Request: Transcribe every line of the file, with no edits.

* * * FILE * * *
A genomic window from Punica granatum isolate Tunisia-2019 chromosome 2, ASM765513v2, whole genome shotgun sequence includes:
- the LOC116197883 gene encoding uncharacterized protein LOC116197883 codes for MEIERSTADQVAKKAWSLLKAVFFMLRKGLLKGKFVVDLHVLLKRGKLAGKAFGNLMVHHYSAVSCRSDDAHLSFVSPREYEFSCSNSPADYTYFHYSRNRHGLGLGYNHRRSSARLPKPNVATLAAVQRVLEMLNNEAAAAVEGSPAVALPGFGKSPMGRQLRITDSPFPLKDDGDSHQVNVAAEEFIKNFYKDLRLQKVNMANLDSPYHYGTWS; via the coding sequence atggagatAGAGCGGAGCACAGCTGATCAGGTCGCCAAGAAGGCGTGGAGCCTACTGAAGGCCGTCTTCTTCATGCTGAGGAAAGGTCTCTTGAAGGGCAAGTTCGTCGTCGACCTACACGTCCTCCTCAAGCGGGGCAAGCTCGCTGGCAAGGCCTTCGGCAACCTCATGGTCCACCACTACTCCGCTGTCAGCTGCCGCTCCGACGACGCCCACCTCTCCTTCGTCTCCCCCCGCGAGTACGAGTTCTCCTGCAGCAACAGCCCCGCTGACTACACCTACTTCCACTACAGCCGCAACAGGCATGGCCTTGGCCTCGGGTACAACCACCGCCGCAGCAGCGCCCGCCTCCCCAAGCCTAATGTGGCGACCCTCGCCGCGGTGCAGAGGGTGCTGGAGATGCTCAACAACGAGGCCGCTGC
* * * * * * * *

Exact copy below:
A genomic window from Punica granatum isolate Tunisia-2019 chromosome 2, ASM765513v2, whole genome shotgun sequence includes:
- the LOC116197883 gene encoding uncharacterized protein LOC116197883 codes for MEIERSTADQVAKKAWSLLKAVFFMLRKGLLKGKFVVDLHVLLKRGKLAGKAFGNLMVHHYSAVSCRSDDAHLSFVSPREYEFSCSNSPADYTYFHYSRNRHGLGLGYNHRRSSARLPKPNVATLAAVQRVLEMLNNEAAAAVEGSPAVALPGFGKSPMGRQLRITDSPFPLKDDGDSHQVNVAAEEFIKNFYKDLRLQKVNMANLDSPYHYGTWS; via the coding sequence atggagatAGAGCGGAGCACAGCTGATCAGGTCGCCAAGAAGGCGTGGAGCCTACTGAAGGCCGTCTTCTTCATGCTGAGGAAAGGTCTCTTGAAGGGCAAGTTCGTCGTCGACCTACACGTCCTCCTCAAGCGGGGCAAGCTCGCTGGCAAGGCCTTCGGCAACCTCATGGTCCACCACTACTCCGCTGTCAGCTGCCGCTCCGACGACGCCCACCTCTCCTTCGTCTCCCCCCGCGAGTACGAGTTCTCCTGCAGCAACAGCCCCGCTGACTACACCTACTTCCACTACAGCCGCAACAGGCATGGCCTTGGCCTCGGGTACAACCACCGCCGCAGCAGCGCCCGCCTCCCCAAGCCTAATGTGGCGACCCTCGCCGCGGTGCAGAGGGTGCTGGAGATGCTCAACAACGAGGCCGCTGC